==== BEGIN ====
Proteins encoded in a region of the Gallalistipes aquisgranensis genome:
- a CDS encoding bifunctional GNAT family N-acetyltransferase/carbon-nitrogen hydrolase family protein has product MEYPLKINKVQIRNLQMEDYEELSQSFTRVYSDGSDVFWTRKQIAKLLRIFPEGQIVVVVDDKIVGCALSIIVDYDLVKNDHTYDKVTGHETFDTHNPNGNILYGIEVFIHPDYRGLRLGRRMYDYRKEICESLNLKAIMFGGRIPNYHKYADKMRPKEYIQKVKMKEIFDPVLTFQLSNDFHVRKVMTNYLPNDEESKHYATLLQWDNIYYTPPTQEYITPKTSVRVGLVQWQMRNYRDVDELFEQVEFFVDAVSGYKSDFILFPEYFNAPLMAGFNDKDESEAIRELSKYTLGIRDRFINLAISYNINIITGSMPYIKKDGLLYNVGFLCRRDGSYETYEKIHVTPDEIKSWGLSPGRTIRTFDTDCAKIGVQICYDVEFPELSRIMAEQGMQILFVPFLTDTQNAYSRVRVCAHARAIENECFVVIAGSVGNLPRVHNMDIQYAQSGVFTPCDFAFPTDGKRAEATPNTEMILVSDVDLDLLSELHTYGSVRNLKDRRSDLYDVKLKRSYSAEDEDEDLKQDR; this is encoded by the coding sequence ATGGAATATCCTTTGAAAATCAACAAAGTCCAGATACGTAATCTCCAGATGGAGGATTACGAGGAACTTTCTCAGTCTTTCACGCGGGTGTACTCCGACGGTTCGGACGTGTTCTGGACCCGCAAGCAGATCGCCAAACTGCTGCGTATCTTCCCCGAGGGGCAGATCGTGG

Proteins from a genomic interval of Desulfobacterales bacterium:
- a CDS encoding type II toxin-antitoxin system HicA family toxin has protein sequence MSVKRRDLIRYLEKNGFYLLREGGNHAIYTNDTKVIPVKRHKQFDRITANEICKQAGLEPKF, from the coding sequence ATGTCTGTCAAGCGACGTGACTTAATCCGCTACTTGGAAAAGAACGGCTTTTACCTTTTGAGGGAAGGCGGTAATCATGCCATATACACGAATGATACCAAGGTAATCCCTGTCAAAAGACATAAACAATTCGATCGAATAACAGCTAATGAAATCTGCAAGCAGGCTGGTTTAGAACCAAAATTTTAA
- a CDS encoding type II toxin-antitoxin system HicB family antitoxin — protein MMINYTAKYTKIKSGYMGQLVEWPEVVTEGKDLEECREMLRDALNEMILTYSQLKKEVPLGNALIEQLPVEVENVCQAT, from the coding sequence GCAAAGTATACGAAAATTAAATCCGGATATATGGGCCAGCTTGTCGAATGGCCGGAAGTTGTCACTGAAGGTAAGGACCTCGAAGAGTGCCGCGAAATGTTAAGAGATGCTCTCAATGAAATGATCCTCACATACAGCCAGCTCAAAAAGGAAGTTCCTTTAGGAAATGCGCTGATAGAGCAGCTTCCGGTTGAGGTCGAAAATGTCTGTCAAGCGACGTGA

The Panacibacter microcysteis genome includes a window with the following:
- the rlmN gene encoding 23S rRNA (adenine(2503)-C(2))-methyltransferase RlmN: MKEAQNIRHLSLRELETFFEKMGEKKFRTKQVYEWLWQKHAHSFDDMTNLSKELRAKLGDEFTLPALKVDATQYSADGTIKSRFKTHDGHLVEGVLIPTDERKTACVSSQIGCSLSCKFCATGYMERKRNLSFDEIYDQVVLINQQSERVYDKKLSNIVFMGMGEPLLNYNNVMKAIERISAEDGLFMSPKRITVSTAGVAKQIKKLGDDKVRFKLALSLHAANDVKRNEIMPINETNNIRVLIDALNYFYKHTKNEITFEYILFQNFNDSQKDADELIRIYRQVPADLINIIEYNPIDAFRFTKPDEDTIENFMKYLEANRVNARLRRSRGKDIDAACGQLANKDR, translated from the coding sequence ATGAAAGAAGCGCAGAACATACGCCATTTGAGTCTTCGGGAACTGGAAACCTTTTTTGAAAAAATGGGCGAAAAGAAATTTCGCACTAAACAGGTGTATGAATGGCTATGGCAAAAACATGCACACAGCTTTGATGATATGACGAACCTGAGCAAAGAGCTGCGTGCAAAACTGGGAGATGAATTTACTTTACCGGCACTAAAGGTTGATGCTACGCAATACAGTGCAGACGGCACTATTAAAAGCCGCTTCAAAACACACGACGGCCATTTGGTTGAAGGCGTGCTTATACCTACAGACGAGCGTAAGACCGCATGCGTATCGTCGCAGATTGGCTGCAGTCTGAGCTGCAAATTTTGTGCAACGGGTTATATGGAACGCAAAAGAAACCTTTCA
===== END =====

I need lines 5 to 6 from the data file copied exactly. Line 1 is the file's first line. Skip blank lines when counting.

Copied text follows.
- a CDS encoding type II toxin-antitoxin system HicB family antitoxin — protein MMINYTAKYTKIKSGYMGQLVEWPEVVTEGKDLEECREMLRDALNEMILTYSQLKKEVPLGNALIEQLPVEVENVCQAT, from the coding sequence GCAAAGTATACGAAAATTAAATCCGGATATATGGGCCAGCTTGTCGAATGGCCGGAAGTTGTCACTGAAGGTAAGGACCTCGAAGAGTGCCGCGAAATGTTAAGAGATGCTCTCAATGAAATGATCCTCACATACAGCCAGCTCAAAAAGGAAGTTCCTTTAGGAAATGCGCTGATAGAGCAGCTTCCGGTTGAGGTCGAAAATGTCTGTCAAGCGACGTGA

The Panacibacter microcysteis genome includes a window with the following: